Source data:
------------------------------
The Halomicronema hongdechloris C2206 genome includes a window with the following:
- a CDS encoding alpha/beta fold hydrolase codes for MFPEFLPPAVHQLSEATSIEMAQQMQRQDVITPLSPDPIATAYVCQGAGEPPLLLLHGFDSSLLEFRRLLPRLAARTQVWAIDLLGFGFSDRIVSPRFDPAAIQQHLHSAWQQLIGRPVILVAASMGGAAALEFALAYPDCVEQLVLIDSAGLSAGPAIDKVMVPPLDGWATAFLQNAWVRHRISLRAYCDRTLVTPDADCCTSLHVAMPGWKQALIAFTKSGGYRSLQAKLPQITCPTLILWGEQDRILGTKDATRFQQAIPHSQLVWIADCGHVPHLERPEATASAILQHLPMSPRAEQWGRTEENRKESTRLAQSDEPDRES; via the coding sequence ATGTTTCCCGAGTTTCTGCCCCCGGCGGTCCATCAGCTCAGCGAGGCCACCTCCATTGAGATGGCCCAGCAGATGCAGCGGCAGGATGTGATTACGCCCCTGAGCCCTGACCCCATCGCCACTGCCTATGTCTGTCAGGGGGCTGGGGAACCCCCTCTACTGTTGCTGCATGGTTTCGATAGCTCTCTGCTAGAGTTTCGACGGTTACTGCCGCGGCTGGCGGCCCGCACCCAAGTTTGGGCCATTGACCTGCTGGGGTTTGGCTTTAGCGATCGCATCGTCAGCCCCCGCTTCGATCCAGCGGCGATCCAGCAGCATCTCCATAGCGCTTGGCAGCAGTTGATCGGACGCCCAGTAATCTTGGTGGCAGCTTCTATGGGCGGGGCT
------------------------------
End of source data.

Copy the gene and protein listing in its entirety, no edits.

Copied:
The Halomicronema hongdechloris C2206 genome includes a window with the following:
- a CDS encoding alpha/beta fold hydrolase codes for MFPEFLPPAVHQLSEATSIEMAQQMQRQDVITPLSPDPIATAYVCQGAGEPPLLLLHGFDSSLLEFRRLLPRLAARTQVWAIDLLGFGFSDRIVSPRFDPAAIQQHLHSAWQQLIGRPVILVAASMGGAAALEFALAYPDCVEQLVLIDSAGLSAGPAIDKVMVPPLDGWATAFLQNAWVRHRISLRAYCDRTLVTPDADCCTSLHVAMPGWKQALIAFTKSGGYRSLQAKLPQITCPTLILWGEQDRILGTKDATRFQQAIPHSQLVWIADCGHVPHLERPEATASAILQHLPMSPRAEQWGRTEENRKESTRLAQSDEPDRES; via the coding sequence ATGTTTCCCGAGTTTCTGCCCCCGGCGGTCCATCAGCTCAGCGAGGCCACCTCCATTGAGATGGCCCAGCAGATGCAGCGGCAGGATGTGATTACGCCCCTGAGCCCTGACCCCATCGCCACTGCCTATGTCTGTCAGGGGGCTGGGGAACCCCCTCTACTGTTGCTGCATGGTTTCGATAGCTCTCTGCTAGAGTTTCGACGGTTACTGCCGCGGCTGGCGGCCCGCACCCAAGTTTGGGCCATTGACCTGCTGGGGTTTGGCTTTAGCGATCGCATCGTCAGCCCCCGCTTCGATCCAGCGGCGATCCAGCAGCATCTCCATAGCGCTTGGCAGCAGTTGATCGGACGCCCAGTAATCTTGGTGGCAGCTTCTATGGGCGGGGCT